In “You’re Kidding Me,” Rapunzel and her friends wake up in Matthews’ inn and find that the door has disappeared. They wander around for a while, looking for another way out. The group stumbles upon a room full of toys, and Lance quickly becomes distracted. Cassandra finds a top similar to one she had as a child, and when she spins it, she and Lance are turned into kids, and Shorty is turned into a baby. Rapunzel and Eugene try asking Cass and Lance how it happened, but Cass runs around making a mess as Lance showers Rapunzel with questions. Mr. Matthews comes in and remarks that they must have found the top of time. He tells Rapunzel to spin the top in reverse to undo the curse, and that she only has one hour to do it. Rapunzel and Eugene have opposing views on how to deal with their shrunken friends, and this causes tension: Rapunzel tries to be supportive and a good listener, while Eugene is as stern as a general. When they finally locate the top, both of them are forced to compromise to get everyone restored to their true forms. In the end, Matthews remarks that the mirror and the top failed, but promises his “master” that he’ll keep the Sundrop in the house forever.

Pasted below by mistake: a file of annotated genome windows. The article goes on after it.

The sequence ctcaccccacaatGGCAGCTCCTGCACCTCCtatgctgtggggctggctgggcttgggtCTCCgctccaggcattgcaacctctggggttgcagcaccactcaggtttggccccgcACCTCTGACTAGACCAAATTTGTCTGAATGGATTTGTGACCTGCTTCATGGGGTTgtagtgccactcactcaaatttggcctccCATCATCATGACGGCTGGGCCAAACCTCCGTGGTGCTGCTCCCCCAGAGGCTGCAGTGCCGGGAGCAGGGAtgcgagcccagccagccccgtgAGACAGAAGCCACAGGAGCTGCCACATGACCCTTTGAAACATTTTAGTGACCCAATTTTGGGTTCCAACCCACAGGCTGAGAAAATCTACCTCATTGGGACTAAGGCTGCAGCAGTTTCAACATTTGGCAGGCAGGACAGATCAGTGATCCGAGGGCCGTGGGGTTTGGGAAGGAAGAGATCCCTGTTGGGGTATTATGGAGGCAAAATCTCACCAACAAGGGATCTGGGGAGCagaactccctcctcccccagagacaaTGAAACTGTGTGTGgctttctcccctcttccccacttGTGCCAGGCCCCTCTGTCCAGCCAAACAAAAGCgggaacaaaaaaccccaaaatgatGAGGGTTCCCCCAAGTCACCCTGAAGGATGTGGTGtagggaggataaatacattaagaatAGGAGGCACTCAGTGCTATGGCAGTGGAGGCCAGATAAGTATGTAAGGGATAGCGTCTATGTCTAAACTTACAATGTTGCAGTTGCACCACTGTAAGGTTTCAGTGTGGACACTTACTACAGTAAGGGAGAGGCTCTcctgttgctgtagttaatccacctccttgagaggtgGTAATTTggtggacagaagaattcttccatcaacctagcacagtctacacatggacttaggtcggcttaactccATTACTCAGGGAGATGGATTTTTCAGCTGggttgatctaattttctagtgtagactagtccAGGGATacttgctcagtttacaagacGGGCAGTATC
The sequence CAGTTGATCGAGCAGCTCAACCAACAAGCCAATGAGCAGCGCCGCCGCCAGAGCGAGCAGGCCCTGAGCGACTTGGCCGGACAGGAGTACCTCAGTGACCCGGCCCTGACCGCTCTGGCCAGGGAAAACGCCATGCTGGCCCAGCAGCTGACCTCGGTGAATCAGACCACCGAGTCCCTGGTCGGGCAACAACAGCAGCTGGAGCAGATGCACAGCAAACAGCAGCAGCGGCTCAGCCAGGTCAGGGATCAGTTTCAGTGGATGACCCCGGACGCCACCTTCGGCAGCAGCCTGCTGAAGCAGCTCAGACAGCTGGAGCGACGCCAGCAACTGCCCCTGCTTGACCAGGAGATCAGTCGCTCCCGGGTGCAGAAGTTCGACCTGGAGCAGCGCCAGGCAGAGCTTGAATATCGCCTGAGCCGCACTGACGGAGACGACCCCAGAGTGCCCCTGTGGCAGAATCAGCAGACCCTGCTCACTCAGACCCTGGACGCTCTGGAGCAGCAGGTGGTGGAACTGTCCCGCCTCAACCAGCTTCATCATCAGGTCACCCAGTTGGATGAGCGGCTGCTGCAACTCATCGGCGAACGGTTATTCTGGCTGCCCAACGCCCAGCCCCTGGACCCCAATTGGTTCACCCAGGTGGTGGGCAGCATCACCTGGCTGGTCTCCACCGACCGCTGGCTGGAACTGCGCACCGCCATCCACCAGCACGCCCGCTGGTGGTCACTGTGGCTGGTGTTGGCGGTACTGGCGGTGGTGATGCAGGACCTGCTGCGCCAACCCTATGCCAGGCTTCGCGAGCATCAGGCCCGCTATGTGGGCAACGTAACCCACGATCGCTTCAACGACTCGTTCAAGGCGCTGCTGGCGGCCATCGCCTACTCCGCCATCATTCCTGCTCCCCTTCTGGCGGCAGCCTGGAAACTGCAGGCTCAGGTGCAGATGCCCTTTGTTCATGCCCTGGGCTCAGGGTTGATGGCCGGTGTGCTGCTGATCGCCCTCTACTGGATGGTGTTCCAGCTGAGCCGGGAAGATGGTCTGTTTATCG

In “Rapunzeltopia,” Rapunzel finds herself in Corona with short hair. Cassandra is also in her handmaiden outfit, and she – as well as Eugene – know nothing of the Dark Kingdom. This confuses Rapunzel, but she decides to go along with it because everyone seems happy and everything is perfect – that is until she sees herself outside the window when her father is discussing her coronation. The double comes inside, revealing that she has long blonde hair and Rapunzel’s travel outfit. She tells her to remember the rocks and her destiny. She says they’re still in Matthews’ house and that real life is never this easy and informs Rapunzel that if she doesn’t return to the real world, she’ll be trapped in the house forever. Meanwhile, in the house, Lance, Eugene, and Cassandra are looking for Rapunzel. Cassandra wanders into a mysterious room, and Lance and Eugene find Rapunzel asleep in a bed. The blonde Rapunzel is revealed to be her own subconscious mind trying to rescue her from being trapped in the dream world. Matthews also shows himself to be a demon and tells the men that he’s a follower of Zhan Tiri. In the dream world, Rapunzel starts to question whether she should stay. She accepts Eugene’s proposal this time, and her mother again gives her the journal. But this time, the French inscription says “be satisfied” instead of ”there’s more in you.” Rapunzel asks Cassandra if she’s happy, and her response is an uncharacteristically bubbly “Yes.”